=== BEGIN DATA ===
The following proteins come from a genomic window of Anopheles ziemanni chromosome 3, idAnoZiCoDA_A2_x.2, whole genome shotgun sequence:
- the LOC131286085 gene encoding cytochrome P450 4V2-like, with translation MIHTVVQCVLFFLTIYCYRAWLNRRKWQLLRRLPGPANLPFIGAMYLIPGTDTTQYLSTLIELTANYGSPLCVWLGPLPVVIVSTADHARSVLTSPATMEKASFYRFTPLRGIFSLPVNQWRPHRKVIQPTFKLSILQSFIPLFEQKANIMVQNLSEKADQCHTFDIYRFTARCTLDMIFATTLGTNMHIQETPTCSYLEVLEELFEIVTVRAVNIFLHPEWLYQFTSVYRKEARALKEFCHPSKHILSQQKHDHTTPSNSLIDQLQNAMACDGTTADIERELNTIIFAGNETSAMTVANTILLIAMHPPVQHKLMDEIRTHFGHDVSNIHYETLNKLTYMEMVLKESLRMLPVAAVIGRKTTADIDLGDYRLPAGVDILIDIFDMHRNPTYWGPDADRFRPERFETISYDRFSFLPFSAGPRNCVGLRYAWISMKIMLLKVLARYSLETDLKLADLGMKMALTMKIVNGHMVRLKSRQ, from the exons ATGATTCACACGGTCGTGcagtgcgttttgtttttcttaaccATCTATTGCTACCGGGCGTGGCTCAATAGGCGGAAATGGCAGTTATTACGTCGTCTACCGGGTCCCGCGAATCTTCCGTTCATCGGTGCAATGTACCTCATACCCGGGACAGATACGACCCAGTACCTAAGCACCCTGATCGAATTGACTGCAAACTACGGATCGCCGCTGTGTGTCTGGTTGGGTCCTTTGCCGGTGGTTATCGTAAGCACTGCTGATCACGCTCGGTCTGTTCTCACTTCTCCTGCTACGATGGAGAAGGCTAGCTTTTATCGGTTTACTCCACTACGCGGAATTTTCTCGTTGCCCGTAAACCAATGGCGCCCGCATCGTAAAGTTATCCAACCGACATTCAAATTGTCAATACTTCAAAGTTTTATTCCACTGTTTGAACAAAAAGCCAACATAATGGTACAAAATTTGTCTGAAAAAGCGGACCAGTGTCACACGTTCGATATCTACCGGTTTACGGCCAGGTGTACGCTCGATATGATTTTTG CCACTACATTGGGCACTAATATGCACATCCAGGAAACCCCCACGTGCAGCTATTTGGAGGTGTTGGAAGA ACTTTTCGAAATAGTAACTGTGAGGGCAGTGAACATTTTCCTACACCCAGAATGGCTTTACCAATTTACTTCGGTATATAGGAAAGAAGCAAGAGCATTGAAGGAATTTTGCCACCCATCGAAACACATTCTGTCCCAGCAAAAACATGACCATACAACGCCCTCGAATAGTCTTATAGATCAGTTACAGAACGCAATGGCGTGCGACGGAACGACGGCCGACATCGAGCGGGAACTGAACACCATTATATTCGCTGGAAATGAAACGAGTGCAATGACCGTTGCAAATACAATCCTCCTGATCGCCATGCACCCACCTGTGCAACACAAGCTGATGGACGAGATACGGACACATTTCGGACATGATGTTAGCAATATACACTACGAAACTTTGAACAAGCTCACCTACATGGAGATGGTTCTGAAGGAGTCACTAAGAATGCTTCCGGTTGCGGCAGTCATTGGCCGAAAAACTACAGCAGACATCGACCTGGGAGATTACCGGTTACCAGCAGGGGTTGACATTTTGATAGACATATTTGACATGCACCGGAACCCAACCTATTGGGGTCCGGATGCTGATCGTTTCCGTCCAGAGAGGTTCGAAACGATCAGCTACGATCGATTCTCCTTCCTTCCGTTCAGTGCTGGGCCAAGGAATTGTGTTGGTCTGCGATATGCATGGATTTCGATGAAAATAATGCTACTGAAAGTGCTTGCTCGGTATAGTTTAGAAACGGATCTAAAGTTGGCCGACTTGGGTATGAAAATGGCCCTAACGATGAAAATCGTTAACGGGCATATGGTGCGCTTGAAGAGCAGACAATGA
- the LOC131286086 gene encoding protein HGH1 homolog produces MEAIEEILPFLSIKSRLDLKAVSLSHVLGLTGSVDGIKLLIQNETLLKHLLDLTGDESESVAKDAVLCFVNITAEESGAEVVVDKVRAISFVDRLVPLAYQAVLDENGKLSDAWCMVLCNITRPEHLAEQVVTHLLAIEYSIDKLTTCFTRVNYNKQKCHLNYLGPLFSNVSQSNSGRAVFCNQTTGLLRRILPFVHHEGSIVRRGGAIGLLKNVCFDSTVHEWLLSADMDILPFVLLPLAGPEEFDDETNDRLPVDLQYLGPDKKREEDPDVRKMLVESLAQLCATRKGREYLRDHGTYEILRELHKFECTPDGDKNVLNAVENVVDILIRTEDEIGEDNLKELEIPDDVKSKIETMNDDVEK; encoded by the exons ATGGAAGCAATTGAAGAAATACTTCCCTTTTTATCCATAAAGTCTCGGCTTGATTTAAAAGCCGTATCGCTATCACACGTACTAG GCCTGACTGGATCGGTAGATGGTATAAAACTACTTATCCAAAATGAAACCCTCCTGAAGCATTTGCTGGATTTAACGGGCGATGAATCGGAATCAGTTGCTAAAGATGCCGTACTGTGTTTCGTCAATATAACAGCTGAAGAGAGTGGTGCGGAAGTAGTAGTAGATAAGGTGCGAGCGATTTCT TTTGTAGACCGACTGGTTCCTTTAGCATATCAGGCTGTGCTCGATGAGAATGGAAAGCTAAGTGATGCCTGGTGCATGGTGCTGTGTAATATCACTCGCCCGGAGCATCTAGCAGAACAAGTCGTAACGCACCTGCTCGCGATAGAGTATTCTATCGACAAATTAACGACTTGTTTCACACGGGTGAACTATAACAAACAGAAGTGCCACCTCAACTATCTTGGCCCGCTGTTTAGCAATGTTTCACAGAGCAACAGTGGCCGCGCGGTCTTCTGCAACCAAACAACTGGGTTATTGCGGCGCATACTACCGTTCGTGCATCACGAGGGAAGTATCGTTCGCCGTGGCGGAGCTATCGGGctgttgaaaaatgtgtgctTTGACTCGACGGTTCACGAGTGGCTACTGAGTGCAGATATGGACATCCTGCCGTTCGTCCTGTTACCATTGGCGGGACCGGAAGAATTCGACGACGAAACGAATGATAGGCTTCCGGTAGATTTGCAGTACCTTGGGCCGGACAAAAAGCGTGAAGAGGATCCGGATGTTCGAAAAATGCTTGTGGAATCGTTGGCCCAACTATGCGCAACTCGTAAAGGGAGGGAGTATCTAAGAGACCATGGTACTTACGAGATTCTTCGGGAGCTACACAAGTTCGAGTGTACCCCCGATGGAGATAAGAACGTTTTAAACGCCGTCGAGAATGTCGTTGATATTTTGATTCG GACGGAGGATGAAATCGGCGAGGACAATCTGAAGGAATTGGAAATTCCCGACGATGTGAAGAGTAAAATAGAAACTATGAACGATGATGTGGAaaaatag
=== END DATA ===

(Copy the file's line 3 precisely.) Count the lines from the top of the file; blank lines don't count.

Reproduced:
- the LOC131286086 gene encoding protein HGH1 homolog produces MEAIEEILPFLSIKSRLDLKAVSLSHVLGLTGSVDGIKLLIQNETLLKHLLDLTGDESESVAKDAVLCFVNITAEESGAEVVVDKVRAISFVDRLVPLAYQAVLDENGKLSDAWCMVLCNITRPEHLAEQVVTHLLAIEYSIDKLTTCFTRVNYNKQKCHLNYLGPLFSNVSQSNSGRAVFCNQTTGLLRRILPFVHHEGSIVRRGGAIGLLKNVCFDSTVHEWLLSADMDILPFVLLPLAGPEEFDDETNDRLPVDLQYLGPDKKREEDPDVRKMLVESLAQLCATRKGREYLRDHGTYEILRELHKFECTPDGDKNVLNAVENVVDILIRTEDEIGEDNLKELEIPDDVKSKIETMNDDVEK; encoded by the exons ATGGAAGCAATTGAAGAAATACTTCCCTTTTTATCCATAAAGTCTCGGCTTGATTTAAAAGCCGTATCGCTATCACACGTACTAG GCCTGACTGGATCGGTAGATGGTATAAAACTACTTATCCAAAATGAAACCCTCCTGAAGCATTTGCTGGATTTAACGGGCGATGAATCGGAATCAGTTGCTAAAGATGCCGTACTGTGTTTCGTCAATATAACAGCTGAAGAGAGTGGTGCGGAAGTAGTAGTAGATAAGGTGCGAGCGATTTCT TTTGTAGACCGACTGGTTCCTTTAGCATATCAGGCTGTGCTCGATGAGAATGGAAAGCTAAGTGATGCCTGGTGCATGGTGCTGTGTAATATCACTCGCCCGGAGCATCTAGCAGAACAAGTCGTAACGCACCTGCTCGCGATAGAGTATTCTATCGACAAATTAACGACTTGTTTCACACGGGTGAACTATAACAAACAGAAGTGCCACCTCAACTATCTTGGCCCGCTGTTTAGCAATGTTTCACAGAGCAACAGTGGCCGCGCGGTCTTCTGCAACCAAACAACTGGGTTATTGCGGCGCATACTACCGTTCGTGCATCACGAGGGAAGTATCGTTCGCCGTGGCGGAGCTATCGGGctgttgaaaaatgtgtgctTTGACTCGACGGTTCACGAGTGGCTACTGAGTGCAGATATGGACATCCTGCCGTTCGTCCTGTTACCATTGGCGGGACCGGAAGAATTCGACGACGAAACGAATGATAGGCTTCCGGTAGATTTGCAGTACCTTGGGCCGGACAAAAAGCGTGAAGAGGATCCGGATGTTCGAAAAATGCTTGTGGAATCGTTGGCCCAACTATGCGCAACTCGTAAAGGGAGGGAGTATCTAAGAGACCATGGTACTTACGAGATTCTTCGGGAGCTACACAAGTTCGAGTGTACCCCCGATGGAGATAAGAACGTTTTAAACGCCGTCGAGAATGTCGTTGATATTTTGATTCG GACGGAGGATGAAATCGGCGAGGACAATCTGAAGGAATTGGAAATTCCCGACGATGTGAAGAGTAAAATAGAAACTATGAACGATGATGTGGAaaaatag